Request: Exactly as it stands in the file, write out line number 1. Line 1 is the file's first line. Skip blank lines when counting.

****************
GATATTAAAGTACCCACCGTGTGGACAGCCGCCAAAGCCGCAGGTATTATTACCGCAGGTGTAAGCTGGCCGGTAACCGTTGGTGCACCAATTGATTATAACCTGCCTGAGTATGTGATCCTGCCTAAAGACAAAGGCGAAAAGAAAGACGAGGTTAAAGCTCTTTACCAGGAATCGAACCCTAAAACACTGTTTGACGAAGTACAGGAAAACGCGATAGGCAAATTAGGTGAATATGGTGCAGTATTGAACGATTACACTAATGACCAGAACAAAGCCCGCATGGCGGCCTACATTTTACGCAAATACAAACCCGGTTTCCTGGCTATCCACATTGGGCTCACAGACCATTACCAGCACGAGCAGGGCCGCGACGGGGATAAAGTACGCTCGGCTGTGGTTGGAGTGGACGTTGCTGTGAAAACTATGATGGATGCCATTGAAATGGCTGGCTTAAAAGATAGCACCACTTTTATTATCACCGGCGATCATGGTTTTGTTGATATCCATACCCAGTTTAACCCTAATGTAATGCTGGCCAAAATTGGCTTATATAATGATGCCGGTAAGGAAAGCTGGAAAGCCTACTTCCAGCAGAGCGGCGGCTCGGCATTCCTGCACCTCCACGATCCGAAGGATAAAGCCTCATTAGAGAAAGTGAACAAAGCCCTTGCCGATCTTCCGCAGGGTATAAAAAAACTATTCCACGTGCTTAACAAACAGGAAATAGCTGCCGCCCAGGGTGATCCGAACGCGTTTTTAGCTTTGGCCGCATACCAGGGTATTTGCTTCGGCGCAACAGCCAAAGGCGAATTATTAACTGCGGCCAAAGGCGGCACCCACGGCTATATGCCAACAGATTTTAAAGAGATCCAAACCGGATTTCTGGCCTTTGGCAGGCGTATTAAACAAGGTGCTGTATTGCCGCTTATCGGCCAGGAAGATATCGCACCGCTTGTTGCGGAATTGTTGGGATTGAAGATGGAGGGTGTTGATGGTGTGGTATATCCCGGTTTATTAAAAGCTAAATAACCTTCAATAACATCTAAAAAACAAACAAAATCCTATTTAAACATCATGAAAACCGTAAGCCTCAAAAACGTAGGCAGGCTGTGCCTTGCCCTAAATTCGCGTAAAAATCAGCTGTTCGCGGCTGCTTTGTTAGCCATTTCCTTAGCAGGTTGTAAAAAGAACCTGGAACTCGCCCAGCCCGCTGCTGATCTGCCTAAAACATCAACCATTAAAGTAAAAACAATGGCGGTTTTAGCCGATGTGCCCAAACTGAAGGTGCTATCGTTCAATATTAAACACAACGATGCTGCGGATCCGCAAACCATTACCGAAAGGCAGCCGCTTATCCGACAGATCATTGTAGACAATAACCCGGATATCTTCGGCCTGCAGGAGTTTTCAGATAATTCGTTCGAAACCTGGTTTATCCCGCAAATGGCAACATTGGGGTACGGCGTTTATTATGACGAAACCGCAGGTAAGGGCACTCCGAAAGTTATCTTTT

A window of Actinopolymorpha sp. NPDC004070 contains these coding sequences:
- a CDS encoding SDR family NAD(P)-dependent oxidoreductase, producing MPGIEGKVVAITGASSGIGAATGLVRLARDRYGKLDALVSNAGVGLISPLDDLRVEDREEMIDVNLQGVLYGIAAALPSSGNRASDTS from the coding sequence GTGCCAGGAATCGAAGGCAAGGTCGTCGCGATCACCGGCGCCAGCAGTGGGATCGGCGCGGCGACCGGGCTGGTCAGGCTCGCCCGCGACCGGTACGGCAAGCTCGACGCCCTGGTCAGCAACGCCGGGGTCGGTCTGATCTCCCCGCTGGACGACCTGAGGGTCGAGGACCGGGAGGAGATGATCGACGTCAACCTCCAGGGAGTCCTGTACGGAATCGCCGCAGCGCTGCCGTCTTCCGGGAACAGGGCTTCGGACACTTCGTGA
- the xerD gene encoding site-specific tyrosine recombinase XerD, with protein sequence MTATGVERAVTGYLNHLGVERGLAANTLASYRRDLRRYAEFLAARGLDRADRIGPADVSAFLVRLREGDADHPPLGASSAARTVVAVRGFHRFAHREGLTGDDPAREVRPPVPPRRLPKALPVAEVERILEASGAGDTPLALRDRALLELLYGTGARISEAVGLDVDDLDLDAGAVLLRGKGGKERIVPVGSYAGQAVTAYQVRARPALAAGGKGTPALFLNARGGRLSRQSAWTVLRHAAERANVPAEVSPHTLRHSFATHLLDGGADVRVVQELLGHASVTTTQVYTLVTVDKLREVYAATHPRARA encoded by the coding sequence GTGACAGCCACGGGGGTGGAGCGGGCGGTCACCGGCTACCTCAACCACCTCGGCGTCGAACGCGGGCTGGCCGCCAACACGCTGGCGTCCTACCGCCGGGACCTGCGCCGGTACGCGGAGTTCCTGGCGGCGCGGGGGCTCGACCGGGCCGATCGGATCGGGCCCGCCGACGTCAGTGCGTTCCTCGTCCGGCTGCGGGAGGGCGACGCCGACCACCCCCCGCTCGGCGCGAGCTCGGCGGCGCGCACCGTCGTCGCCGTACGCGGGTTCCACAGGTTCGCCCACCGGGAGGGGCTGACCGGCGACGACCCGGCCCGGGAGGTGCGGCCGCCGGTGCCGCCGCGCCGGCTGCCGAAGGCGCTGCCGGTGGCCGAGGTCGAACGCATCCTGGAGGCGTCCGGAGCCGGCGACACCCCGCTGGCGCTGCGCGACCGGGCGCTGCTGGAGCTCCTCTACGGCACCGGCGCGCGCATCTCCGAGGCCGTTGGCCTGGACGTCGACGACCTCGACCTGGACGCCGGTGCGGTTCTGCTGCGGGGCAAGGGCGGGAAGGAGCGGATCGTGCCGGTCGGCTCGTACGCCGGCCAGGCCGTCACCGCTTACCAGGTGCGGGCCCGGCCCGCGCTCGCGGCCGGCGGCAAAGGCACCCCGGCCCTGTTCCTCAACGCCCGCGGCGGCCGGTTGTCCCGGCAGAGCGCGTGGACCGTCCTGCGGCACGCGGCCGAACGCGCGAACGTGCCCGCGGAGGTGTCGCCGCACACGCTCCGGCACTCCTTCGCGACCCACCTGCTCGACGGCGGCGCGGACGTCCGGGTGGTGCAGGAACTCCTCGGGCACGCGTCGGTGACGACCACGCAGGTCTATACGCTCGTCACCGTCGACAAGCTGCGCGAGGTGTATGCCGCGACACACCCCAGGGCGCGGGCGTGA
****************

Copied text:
GATATTAAAGTACCCACCGTGTGGACAGCCGCCAAAGCCGCAGGTATTATTACCGCAGGTGTAAGCTGGCCGGTAACCGTTGGTGCACCAATTGATTATAACCTGCCTGAGTATGTGATCCTGCCTAAAGACAAAGGCGAAAAGAAAGACGAGGTTAAAGCTCTTTACCAGGAATCGAACCCTAAAACACTGTTTGACGAAGTACAGGAAAACGCGATAGGCAAATTAGGTGAATATGGTGCAGTATTGAACGATTACACTAATGACCAGAACAAAGCCCGCATGGCGGCCTACATTTTACGCAAATACAAACCCGGTTTCCTGGCTATCCACATTGGGCTCACAGACCATTACCAGCACGAGCAGGGCCGCGACGGGGATAAAGTACGCTCGGCTGTGGTTGGAGTGGACGTTGCTGTGAAAACTATGATGGATGCCATTGAAATGGCTGGCTTAAAAGATAGCACCACTTTTATTATCACCGGCGATCATGGTTTTGTTGATATCCATACCCAGTTTAACCCTAATGTAATGCTGGCCAAAATTGGCTTATATAATGATGCCGGTAAGGAAAGCTGGAAAGCCTACTTCCAGCAGAGCGGCGGCTCGGCATTCCTGCACCTCCACGATCCGAAGGATAAAGCCTCATTAGAGAAAGTGAACAAAGCCCTTGCCGATCTTCCGCAGGGTATAAAAAAACTATTCCACGTGCTTAACAAACAGGAAATAGCTGCCGCCCAGGGTGATCCGAACGCGTTTTTAGCTTTGGCCGCATACCAGGGTATTTGCTTCGGCGCAACAGCCAAAGGCGAATTATTAACTGCGGCCAAAGGCGGCACCCACGGCTATATGCCAACAGATTTTAAAGAGATCCAAACCGGATTTCTGGCCTTTGGCAGGCGTATTAAACAAGGTGCTGTATTGCCGCTTATCGGCCAGGAAGATATCGCACCGCTTGTTGCGGAATTGTTGGGATTGAAGATGGAGGGTGTTGATGGTGTGGTATATCCCGGTTTATTAAAAGCTAAATAACCTTCAATAACATCTAAAAAACAAACAAAATCCTATTTAAACATCATGAAAACCGTAAGCCTCAAAAACGTAGGCAGGCTGTGCCTTGCCCTAAATTCGCGTAAAAATCAGCTGTTCGCGGCTGCTTTGTTAGCCATTTCCTTAGCAGGTTGTAAAAAGAACCTGGAACTCGCCCAGCCCGCTGCTGATCTGCCTAAAACATCAACCATTAAAGTAAAAACAATGGCGGTTTTAGCCGATGTGCCCAAACTGAAGGTGCTATCGTTCAATATTAAACACAACGATGCTGCGGATCCGCAAACCATTACCGAAAGGCAGCCGCTTATCCGACAGATCATTGTAGACAATAACCCGGATATCTTCGGCCTGCAGGAGTTTTCAGATAATTCGTTCGAAACCTGGTTTATCCCGCAAATGGCAACATTGGGGTACGGCGTTTATTATGACGAAACCGCAGGTAAGGGCACTCCGAAAGTTATCTTTT